“I’m tickling the girls – YEAH!” said with particular gusto by Jim’ll. A bit haunting when you know now what you didn’t then. I wish he’d put as much effort into introducing The Buggles’ classic. A nice bit of ‘extra’ at the end of the show, with next week’s lower position mugshots though, sadly, we’re made aware of the arrival of the saccharin chart juggernaut that was Lena Martell.

    1. Du Cann's bassist isn't really a notorious prisoner (as far as I know) but he does bear striking resemblance to Charles Bronson. Not the Death Wish man of ageing 80s action, the other one.

    2. i think kool and the gang were first on the block with the "ladies night" keyboard pattern/riff, but both al hudson and david christie had some chart success with a virtually identical groove (knowingly or otherwise), as did leon hayward with "don't push it, don't force it" (i did a mix of kool, al & leon for my 2012 school reunion). there are another couple of tracks utilising this riff by scandal and the reddings (the spawn of otis!) and i'm hoping one day to get the whole lot together in a megamix...

    3. arthur i've watched the skids clip on youtube (noticed that sir jim'll pronounces "charade" the english way and jobbo sings it the american way) and that was definitely rusty egan of visage/blitz kids fame on drums. don't know if he played on the recording though (his miming is noticeably awry at one point). couldn't make out who the keyboard player was thanks to having his back to camera most of the time, but it definitely wasn't the usual skids drummer - in fact he looked like the undertones' drummer but i don't suppose that was the case? by the way the synths remind me very much of what pete townshend was doing on material like "baba o'reilly" and "won't get fooled again" nearly 10 years earlier!

  7. with their momentous totp debut (sadly missed by me thanks to the redlegs brigade - check out "the outlaw josey wales" if you don't get that reference), at the risk of appearing sexist i now have the opportunity to ask fellow contributors: who is the fittest nolan sister? she may not be the obvious choice, but for me it has to be maureen...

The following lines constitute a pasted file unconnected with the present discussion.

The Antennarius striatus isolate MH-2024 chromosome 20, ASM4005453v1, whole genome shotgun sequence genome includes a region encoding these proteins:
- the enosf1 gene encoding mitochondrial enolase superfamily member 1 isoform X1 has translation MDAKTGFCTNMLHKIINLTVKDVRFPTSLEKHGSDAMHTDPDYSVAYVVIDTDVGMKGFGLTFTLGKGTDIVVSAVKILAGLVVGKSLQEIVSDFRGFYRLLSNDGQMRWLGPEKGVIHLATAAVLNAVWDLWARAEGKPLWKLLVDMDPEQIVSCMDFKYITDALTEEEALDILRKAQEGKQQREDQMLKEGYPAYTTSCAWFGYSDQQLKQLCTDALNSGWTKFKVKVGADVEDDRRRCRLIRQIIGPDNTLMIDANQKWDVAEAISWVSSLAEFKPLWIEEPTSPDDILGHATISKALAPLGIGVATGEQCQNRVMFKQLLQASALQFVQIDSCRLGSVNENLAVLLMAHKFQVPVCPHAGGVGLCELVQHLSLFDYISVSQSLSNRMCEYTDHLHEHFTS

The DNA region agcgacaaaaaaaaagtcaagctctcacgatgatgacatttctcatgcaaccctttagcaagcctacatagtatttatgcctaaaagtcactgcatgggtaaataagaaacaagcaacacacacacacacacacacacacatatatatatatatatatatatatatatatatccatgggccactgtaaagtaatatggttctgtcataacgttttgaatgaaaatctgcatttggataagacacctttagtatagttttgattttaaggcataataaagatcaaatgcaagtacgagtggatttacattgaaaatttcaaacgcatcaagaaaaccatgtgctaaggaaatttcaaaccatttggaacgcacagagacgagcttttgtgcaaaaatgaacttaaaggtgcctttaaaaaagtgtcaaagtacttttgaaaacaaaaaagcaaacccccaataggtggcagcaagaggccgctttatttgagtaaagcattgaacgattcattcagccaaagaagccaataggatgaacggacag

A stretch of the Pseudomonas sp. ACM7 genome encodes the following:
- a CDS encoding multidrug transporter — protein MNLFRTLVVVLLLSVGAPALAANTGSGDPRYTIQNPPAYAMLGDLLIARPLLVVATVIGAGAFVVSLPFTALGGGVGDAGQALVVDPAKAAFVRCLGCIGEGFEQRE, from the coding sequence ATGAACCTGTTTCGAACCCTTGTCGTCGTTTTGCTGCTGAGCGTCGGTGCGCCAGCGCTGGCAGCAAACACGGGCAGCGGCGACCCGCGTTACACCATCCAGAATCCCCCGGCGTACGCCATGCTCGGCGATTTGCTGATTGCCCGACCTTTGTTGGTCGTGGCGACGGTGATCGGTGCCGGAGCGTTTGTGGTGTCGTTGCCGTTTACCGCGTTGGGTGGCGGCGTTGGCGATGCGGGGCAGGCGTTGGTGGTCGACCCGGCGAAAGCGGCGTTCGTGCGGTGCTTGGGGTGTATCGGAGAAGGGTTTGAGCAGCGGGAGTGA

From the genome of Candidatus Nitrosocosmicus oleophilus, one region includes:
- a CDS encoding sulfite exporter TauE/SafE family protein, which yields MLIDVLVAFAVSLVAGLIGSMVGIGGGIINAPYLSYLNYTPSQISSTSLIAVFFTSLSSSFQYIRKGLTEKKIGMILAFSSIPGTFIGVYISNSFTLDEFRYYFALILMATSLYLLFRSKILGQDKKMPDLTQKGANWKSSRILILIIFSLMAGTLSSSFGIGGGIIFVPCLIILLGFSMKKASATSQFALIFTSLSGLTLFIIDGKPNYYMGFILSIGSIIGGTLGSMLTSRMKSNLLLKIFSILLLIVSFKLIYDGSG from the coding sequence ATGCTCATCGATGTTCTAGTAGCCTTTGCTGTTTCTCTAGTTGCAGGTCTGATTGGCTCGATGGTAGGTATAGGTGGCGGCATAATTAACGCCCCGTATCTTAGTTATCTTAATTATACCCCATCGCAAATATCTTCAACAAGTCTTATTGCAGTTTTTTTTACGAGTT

1. This comment has been removed by the author.

    2. That question reminds me of something I never thought I'd see. I was in Blackpool for a footie match in early 1992 and saw an advert for a theatre show with Linda Nolan in a tight red and black basque! Enduring image.

  8. Maureen Nolan for me too.

    Then, in similar vein:
    Kathy (Dooley)
    Kathy (Sledge)
    Marie (Osmond)

    1. actually the fittest osmond was Merrill (or was it jay?)...

    2. Re the fittest Nolan sister, can anybody point me to a website which puts the names to the faces? Ditto the Dooley sisters.

      I can remember at the time it was a running joke that the Nolan sisters were produced in a factory - as a senior one left the group a new one would join. Later, in the 1990s, it seemed that every major UK seaside resort had its resident Nolan Sister performing in the pier ballroom.

    3. Sorry, I forgot to add, NOT the official website which does indeed put names to faces - but as they are today!

  9. So here's the legendary show where Richard Jobson showed what a big man he was by spitting, and Jim is dressed as a Patagonian for no apparent reason.

    Frantique - Oh dear, their looks are...unfortunate. One of them looks like a cartoon character! Did it fall down the chart after this performance, because I'll be surprised if it didn't.

    Errol Dunkley - I thought that weird noise was on the single Arthur? It's certainly on all the versions I have on compilations, though I know that they often plump for the album versions. Nice to finally know what a 'yagga yagga' is although I always suspected it might be something ruder than that.